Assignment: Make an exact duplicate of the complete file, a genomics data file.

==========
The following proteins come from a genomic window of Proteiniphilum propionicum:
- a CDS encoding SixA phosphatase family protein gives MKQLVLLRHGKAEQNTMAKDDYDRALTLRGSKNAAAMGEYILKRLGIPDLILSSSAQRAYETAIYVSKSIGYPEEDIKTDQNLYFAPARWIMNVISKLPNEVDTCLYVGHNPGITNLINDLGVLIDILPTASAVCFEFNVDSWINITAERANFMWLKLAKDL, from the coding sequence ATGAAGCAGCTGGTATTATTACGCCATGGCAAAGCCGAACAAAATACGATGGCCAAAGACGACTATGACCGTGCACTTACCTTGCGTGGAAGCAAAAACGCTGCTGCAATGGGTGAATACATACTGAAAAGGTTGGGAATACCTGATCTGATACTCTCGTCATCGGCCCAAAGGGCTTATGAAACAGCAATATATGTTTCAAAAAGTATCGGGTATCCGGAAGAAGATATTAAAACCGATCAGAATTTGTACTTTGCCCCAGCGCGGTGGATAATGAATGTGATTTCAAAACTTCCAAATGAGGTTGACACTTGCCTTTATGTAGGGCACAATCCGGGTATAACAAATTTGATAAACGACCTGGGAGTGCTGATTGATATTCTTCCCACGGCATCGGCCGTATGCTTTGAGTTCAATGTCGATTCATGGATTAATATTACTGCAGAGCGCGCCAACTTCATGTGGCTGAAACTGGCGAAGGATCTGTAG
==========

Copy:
The following proteins come from a genomic window of Proteiniphilum propionicum:
- a CDS encoding SixA phosphatase family protein gives MKQLVLLRHGKAEQNTMAKDDYDRALTLRGSKNAAAMGEYILKRLGIPDLILSSSAQRAYETAIYVSKSIGYPEEDIKTDQNLYFAPARWIMNVISKLPNEVDTCLYVGHNPGITNLINDLGVLIDILPTASAVCFEFNVDSWINITAERANFMWLKLAKDL, from the coding sequence ATGAAGCAGCTGGTATTATTACGCCATGGCAAAGCCGAACAAAATACGATGGCCAAAGACGACTATGACCGTGCACTTACCTTGCGTGGAAGCAAAAACGCTGCTGCAATGGGTGAATACATACTGAAAAGGTTGGGAATACCTGATCTGATACTCTCGTCATCGGCCCAAAGGGCTTATGAAACAGCAATATATGTTTCAAAAAGTATCGGGTATCCGGAAGAAGATATTAAAACCGATCAGAATTTGTACTTTGCCCCAGCGCGGTGGATAATGAATGTGATTTCAAAACTTCCAAATGAGGTTGACACTTGCCTTTATGTAGGGCACAATCCGGGTATAACAAATTTGATAAACGACCTGGGAGTGCTGATTGATATTCTTCCCACGGCATCGGCCGTATGCTTTGAGTTCAATGTCGATTCATGGATTAATATTACTGCAGAGCGCGCCAACTTCATGTGGCTGAAACTGGCGAAGGATCTGTAG